1. The Cavs’ rotations are still REALLY questionable at times.
Let’s knock out what the most glaring issues were with the lineups tonight.
Both LeBron James and Kevin Love sat to start the fourth quarter with the Cavs down 16. While that is Love’s normal rest time, head coach Tyronn Lue said after the game that James still wasn’t ready to come back in the game at this moment.
But moving on to perhaps the most egregious mistake that Cleveland made rotation wise. Kyle Korver has really settled into being the team’s third option, and yet, he didn’t see the court in either the first or third quarters. Was he feeling sore from all that effort he expended in Game 4? Was his foot acting up? Countless questions arose in my head as this game wore on when it came to Korver’s playing time.
Not one of those theories was what the actual answer ended up being: the fact that his matchup didn’t play.
“Well, initially (Brad Stevens) has been putting (Semi) Ojeleye in, so that’s been Kyle’s matchup when he comes in the game,” Lue said. “But he didn’t play him tonight, so it kind of threw us through a loop.”
At this stage of the playoffs, that reasoning just isn’t going to cut it, especially when your starting backcourt struggles to make any kind of imprint on the game (more on that in a minute).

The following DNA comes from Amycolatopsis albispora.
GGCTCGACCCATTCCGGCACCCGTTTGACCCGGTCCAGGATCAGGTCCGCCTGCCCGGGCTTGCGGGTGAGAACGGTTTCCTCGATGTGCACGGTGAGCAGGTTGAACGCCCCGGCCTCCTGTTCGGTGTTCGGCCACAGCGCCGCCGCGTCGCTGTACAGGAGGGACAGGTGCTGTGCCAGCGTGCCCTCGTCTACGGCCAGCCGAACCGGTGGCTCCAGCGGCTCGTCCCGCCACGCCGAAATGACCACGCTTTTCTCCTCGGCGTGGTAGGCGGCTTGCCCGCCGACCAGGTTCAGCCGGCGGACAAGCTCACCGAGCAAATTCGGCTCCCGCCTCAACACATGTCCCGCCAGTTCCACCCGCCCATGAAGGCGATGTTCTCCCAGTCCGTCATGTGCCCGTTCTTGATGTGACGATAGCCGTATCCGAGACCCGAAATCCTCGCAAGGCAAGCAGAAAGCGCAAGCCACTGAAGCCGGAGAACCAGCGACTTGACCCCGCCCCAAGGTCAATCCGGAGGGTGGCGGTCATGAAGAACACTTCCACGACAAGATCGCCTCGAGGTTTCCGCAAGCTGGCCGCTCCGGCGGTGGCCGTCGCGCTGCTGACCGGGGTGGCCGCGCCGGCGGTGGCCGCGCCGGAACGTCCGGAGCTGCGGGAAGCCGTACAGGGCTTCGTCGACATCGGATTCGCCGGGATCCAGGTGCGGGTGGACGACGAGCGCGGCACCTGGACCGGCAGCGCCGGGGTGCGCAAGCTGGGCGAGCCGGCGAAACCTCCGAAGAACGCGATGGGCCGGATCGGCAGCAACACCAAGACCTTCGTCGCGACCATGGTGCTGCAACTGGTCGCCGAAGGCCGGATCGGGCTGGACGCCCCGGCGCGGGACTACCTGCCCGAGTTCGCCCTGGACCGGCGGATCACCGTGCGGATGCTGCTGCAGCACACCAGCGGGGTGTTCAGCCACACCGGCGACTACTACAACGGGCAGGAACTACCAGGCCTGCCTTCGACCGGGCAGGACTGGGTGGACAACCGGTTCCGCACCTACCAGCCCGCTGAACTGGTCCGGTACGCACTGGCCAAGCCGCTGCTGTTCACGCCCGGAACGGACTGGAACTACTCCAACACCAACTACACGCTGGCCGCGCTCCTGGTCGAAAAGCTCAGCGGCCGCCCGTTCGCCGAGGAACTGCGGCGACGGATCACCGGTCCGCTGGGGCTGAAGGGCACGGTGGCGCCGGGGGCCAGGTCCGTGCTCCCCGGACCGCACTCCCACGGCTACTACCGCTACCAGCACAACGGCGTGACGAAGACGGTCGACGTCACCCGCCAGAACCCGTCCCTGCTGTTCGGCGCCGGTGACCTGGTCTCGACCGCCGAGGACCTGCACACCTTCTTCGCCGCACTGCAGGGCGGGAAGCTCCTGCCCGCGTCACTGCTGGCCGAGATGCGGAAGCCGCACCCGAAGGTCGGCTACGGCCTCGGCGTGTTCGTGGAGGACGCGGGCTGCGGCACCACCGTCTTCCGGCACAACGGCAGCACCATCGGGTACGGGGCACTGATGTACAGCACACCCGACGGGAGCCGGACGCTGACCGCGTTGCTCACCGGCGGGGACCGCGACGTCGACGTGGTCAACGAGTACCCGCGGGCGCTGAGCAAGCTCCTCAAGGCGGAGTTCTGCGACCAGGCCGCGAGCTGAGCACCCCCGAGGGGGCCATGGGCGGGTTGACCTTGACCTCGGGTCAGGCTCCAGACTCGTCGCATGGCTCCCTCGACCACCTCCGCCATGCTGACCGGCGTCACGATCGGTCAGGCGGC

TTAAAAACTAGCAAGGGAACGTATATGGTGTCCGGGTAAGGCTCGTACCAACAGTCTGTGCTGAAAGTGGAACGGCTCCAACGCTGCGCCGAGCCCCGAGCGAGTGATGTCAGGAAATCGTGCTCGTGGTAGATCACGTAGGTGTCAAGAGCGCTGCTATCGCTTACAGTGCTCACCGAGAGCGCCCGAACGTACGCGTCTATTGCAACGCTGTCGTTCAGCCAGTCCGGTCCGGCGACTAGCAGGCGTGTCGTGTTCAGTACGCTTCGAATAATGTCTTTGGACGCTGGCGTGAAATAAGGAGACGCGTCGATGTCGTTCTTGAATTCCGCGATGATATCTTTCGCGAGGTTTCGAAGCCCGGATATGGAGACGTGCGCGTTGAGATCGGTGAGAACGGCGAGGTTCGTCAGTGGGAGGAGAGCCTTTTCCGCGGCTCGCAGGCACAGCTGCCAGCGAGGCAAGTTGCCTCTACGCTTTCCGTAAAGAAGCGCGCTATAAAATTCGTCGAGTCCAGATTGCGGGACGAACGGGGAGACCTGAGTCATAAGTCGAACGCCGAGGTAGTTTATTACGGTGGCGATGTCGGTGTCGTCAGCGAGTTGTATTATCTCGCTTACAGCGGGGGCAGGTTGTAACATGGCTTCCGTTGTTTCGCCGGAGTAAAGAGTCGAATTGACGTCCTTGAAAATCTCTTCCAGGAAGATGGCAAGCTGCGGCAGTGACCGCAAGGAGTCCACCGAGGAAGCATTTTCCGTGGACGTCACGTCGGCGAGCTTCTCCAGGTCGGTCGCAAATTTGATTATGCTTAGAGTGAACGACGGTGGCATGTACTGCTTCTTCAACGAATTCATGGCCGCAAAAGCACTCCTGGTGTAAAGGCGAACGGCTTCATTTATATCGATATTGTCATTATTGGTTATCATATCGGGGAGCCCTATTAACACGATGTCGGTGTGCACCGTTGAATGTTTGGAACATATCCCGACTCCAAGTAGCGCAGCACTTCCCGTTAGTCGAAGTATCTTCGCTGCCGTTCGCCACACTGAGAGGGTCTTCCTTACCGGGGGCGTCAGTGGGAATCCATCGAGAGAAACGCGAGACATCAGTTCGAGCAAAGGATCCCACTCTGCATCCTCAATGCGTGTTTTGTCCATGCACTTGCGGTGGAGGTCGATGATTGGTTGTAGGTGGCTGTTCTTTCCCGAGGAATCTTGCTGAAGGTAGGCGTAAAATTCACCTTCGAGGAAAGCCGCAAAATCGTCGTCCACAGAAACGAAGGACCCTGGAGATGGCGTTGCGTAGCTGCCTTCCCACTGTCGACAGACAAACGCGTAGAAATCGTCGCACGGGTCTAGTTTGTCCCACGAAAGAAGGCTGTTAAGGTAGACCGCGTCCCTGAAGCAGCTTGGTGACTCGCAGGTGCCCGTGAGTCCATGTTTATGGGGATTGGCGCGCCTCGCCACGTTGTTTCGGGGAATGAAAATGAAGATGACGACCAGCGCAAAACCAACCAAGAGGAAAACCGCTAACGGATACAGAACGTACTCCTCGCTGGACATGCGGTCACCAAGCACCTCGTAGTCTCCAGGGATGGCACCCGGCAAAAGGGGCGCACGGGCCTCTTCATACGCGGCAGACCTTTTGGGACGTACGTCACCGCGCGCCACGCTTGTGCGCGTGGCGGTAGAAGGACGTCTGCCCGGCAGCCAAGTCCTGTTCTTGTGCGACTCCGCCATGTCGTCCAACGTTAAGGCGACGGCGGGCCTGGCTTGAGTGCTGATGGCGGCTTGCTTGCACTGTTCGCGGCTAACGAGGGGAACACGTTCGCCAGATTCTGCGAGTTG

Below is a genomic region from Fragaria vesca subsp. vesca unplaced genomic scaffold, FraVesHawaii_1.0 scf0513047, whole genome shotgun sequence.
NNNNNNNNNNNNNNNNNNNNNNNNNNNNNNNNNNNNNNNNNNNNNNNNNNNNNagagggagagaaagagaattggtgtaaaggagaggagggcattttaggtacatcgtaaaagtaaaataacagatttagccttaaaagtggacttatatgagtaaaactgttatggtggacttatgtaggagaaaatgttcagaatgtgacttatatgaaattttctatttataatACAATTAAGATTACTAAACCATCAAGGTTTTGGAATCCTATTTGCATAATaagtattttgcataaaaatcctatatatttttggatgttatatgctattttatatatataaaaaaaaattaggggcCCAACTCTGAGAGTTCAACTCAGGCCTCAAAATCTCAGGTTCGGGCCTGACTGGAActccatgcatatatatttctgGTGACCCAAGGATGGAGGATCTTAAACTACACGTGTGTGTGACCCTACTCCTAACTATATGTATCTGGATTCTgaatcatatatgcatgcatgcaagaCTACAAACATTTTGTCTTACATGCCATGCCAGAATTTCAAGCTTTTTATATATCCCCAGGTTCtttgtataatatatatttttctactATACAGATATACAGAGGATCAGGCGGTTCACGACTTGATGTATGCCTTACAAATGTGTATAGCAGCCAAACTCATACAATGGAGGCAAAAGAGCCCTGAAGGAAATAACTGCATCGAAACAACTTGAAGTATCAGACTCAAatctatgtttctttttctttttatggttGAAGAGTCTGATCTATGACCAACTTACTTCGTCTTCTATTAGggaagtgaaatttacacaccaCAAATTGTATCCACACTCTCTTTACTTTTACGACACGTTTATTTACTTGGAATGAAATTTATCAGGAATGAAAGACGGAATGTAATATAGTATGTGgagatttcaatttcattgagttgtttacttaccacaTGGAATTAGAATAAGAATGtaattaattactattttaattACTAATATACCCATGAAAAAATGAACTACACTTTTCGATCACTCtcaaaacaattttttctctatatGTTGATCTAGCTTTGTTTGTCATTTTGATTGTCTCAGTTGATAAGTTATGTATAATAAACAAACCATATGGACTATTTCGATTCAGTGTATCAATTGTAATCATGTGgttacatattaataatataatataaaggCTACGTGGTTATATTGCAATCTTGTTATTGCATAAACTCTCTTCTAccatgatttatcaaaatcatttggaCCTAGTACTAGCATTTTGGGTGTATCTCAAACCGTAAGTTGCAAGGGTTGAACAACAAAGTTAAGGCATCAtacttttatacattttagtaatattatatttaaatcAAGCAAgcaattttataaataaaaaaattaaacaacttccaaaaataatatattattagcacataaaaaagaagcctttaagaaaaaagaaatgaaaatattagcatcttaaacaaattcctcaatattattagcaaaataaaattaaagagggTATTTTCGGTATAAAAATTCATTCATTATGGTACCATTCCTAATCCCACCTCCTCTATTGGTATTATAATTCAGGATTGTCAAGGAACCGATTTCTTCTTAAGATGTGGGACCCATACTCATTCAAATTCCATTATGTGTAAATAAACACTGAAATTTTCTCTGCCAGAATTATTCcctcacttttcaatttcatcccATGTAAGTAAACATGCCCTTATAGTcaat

2. The Celtics are a lot more comfortable shooting the three-ball at home.
Really, the splits in this category are just ridiculous. On the road in this series, the Celtics are averaging just 25 three-point attempts per game. At home, that number jumps to 33.3 attempts.
Tonight, the Celtics shot 13-of-39 from three-point land, outscoring the Cavs by 12 points in that category.
It’s not surprising that the Celtics are more comfortable taking those shots at home. But the Cavs have to do something, anything, defensively to throw them off in TD Garden if they make it to a Game 7.
3. The mysterious case of the disappearing backcourt continues.
J.R. Smith and George Hill both played decent in Games 3 and 4 in Cleveland. Hill put up 13 points in each game while Smith put up 11 and 9.
While it seemed like the two playoff vets had finally found an offensive groove in this series, on Wednesday night they once again disappeared on the offensive end, combining for just nine points on 2-of-11 shooting from the field.
When neither are aggressive, the Cavs offense gets a lot more stagnant (something we saw in Game 5) and allows the Boston defense to zone in on James.
Obviously, the Cavs are infinitely better when the guards play well. But even if they are just average? That certainly helps — they just can’t afford to be practically non-existent.